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Pennsylvania Proposed Municipal Taxes

Pennsylvania Governor Josh Shapiro proposed legalizing adult-use marijuana during his recent budget address, suggesting it could generate approximately $255 million in new tax revenue for the state. Drawing on the experiences of other states, it’s anticipated that local municipalities would also benefit from taxes imposed on cannabis sales.

According to Steven M. Schain, senior counsel at Smart Counsel LLC, a law practice specializing in cannabis issues, about a dozen states, including New Jersey, New York, and Oregon, permit local municipalities to impose taxes ranging from 2% to 5% on legal pot sales. Weight and potency are other factors that municipalities consider in taxing marijuana.

Shapiro’s plan includes a 20% tax on the wholesale price of cannabis products, with projected allocations for restorative justice, agricultural operations, law enforcement, and administration. The remaining revenue would contribute to the state’s general fund.

The specifics of how legalization would be implemented, including municipal taxation and the possibility of municipalities prohibiting cannabis stores, will be determined by the General Assembly. However, there’s a push for municipalities to receive a portion of the state tax on sales rather than devising their own taxation methods.

State Senators Dan Laughlin and Sharif Street have reintroduced a bill facilitating pot sales, with provisions to prevent marketing to children and address driving under the influence. Despite various attempts, similar bills have struggled to gain traction in the legislature.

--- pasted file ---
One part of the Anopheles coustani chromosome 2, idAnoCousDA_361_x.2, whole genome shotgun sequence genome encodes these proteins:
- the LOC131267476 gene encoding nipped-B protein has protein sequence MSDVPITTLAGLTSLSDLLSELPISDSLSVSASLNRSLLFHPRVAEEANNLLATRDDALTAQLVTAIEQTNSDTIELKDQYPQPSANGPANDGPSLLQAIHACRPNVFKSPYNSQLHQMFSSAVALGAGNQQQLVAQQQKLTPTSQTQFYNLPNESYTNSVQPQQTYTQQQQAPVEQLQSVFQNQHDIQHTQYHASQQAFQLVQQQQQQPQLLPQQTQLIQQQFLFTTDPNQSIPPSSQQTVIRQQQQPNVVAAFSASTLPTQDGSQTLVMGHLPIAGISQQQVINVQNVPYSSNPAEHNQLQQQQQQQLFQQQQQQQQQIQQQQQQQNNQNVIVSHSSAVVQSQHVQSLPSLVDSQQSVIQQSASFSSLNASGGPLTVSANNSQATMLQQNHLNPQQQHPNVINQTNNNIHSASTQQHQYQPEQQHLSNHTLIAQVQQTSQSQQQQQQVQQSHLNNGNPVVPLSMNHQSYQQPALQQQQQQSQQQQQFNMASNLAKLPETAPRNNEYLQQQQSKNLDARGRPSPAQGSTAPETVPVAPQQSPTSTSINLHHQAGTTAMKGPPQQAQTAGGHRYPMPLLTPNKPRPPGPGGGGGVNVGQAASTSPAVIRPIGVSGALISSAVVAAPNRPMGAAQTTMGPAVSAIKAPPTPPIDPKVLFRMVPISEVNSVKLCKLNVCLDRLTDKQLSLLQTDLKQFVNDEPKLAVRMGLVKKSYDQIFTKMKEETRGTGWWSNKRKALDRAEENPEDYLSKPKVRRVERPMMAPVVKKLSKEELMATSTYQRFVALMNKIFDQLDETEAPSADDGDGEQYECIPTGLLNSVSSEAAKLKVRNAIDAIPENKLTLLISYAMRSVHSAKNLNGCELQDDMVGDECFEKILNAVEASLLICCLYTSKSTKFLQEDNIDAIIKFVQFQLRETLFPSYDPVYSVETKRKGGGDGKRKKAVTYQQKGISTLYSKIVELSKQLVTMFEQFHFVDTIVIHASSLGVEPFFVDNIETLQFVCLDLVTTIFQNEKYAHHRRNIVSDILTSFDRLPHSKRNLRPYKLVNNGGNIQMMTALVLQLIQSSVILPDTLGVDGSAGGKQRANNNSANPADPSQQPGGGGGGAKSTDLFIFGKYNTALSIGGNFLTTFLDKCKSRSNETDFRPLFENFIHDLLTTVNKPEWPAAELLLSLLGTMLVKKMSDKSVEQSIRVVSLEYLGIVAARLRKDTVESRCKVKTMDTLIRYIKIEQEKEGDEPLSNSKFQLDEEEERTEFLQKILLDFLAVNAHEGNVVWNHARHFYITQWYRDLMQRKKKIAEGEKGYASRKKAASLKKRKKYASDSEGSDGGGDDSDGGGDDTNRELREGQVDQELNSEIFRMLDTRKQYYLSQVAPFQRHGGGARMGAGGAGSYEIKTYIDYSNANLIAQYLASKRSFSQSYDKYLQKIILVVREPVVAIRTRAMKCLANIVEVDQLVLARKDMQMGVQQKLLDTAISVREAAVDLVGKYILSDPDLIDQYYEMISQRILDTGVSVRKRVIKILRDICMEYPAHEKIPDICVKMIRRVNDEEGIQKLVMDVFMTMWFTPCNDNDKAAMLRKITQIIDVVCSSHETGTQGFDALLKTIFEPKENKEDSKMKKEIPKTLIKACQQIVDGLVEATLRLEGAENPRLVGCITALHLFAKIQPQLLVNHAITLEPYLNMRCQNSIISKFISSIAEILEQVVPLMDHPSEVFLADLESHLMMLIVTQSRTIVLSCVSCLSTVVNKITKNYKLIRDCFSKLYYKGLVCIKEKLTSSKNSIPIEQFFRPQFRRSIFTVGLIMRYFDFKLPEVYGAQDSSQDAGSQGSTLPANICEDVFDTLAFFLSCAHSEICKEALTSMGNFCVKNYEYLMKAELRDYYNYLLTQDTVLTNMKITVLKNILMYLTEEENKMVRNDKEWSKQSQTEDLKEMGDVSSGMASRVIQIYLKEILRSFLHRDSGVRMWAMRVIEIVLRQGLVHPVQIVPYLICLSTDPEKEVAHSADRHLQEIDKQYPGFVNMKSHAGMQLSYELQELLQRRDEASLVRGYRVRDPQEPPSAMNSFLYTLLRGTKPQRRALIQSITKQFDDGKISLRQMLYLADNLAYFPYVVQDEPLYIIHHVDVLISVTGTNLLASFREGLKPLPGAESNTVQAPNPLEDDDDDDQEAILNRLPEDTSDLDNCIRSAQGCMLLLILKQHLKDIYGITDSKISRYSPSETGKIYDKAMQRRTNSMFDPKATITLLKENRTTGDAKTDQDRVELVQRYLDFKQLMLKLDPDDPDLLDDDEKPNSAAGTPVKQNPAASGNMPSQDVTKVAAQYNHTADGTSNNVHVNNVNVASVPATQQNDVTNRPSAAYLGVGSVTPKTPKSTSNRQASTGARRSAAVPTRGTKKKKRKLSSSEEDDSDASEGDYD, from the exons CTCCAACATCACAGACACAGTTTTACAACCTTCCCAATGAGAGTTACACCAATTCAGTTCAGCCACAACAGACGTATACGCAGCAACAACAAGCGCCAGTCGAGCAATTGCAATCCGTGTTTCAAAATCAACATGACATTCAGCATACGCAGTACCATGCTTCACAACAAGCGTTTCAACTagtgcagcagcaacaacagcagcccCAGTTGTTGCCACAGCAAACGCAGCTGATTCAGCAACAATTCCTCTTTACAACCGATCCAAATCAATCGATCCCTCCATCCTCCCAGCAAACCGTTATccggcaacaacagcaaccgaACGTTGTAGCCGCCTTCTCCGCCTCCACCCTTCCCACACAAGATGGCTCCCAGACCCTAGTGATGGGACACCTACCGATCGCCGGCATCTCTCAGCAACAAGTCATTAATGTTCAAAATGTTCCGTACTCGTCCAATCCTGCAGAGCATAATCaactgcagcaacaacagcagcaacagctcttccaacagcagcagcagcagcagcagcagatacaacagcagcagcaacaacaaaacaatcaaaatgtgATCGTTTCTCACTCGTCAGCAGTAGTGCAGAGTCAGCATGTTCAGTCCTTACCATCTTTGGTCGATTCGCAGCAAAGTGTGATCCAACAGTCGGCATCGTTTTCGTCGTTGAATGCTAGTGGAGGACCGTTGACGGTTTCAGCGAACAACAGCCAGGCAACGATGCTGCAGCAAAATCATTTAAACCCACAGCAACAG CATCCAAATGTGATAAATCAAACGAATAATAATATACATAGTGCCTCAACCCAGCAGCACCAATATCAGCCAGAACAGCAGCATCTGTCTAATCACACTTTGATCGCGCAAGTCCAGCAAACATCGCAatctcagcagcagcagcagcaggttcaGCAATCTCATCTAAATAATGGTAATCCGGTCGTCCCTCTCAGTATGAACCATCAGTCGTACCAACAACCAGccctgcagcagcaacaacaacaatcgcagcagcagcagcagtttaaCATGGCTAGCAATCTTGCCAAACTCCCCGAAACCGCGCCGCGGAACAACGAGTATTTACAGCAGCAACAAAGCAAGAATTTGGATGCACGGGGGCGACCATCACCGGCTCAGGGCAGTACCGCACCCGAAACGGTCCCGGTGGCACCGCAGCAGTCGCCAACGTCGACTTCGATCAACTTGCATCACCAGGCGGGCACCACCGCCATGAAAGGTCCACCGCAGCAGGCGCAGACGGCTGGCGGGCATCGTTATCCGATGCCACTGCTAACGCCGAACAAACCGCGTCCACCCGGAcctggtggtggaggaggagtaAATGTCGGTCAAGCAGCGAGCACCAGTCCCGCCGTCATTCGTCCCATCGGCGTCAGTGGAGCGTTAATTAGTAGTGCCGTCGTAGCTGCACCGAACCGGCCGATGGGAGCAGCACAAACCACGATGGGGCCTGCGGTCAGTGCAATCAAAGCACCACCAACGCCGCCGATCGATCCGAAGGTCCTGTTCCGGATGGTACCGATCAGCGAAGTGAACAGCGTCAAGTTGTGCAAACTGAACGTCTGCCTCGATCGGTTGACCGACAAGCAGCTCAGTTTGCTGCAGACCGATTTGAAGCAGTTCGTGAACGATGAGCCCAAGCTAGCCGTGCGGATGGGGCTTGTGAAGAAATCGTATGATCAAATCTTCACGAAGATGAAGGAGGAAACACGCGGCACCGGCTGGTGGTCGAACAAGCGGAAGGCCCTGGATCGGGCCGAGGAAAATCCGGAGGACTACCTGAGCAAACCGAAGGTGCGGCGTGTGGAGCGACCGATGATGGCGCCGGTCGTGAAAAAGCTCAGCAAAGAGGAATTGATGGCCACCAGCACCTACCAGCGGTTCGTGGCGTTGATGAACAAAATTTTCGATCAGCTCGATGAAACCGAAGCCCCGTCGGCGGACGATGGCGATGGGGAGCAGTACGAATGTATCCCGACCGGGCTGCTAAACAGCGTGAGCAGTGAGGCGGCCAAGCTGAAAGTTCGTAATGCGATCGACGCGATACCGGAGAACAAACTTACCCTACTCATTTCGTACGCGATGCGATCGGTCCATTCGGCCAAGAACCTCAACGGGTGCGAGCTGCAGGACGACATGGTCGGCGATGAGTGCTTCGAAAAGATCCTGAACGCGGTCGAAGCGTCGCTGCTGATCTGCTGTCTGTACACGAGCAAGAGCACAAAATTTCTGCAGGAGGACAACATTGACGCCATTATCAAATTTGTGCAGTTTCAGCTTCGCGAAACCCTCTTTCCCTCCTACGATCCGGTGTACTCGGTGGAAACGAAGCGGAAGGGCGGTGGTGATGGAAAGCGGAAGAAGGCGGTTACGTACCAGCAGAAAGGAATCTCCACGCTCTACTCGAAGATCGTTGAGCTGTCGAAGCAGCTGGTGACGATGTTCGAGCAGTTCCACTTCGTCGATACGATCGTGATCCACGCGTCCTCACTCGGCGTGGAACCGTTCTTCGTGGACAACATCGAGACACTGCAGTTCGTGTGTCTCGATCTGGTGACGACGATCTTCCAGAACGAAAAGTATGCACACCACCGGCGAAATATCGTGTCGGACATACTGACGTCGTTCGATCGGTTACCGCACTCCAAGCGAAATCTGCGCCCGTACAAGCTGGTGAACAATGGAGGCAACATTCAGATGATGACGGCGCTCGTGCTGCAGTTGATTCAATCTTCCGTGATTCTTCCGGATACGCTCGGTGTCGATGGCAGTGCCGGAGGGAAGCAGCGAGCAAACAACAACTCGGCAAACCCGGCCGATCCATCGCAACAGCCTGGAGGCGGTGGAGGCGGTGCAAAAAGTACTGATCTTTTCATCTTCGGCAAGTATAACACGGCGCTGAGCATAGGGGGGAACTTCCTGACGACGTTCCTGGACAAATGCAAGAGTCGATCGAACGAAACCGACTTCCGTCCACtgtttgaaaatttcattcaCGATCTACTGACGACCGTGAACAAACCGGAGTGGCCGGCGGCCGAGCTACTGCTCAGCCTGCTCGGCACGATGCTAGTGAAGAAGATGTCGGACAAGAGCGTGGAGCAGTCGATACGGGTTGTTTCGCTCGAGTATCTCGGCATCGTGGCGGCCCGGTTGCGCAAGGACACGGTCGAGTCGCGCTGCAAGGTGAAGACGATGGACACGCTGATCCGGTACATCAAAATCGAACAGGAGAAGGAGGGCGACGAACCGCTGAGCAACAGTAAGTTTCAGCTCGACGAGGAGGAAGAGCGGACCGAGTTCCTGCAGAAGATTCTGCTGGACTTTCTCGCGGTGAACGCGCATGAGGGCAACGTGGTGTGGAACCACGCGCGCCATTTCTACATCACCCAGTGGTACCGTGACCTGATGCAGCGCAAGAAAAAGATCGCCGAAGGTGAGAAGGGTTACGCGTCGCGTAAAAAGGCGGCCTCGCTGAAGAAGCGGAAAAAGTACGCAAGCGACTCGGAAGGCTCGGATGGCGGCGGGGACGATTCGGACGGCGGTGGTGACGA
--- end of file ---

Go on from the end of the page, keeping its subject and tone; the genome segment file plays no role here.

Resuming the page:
Meredith Buettner, executive director of the Pennsylvania Cannabis Coalition, notes that Pennsylvania is well-prepared to meet increased demand for cannabis, with existing grower-processors and dispensaries poised to expand operations. She emphasizes that the state can learn from the legalization experiences of other states, which have navigated similar challenges.

While local tax rates for marijuana sales vary, data from Oregon in 2022 showed significant revenue generated from both state and municipal taxes. However, caution is advised, as excessive taxation could drive consumers back to the illicit market.

It’s important to note that despite state-level legalization efforts, marijuana remains illegal under federal law. However, there’s anticipation that the Drug Enforcement Agency may reclassify marijuana, potentially allowing cannabis businesses to claim tax deductions currently unavailable to them.

Overall, the potential legalization of adult-use marijuana in Pennsylvania presents both opportunities and challenges, with significant implications for taxation, law enforcement, and public health.

“Pennsylvania’S Proposed Pot Tax May Find Its Way to Municipal Coffers, Experts Say.” Www.Post-gazette.Com, 28 Feb. 2024, Accessed 28 Feb. 2024.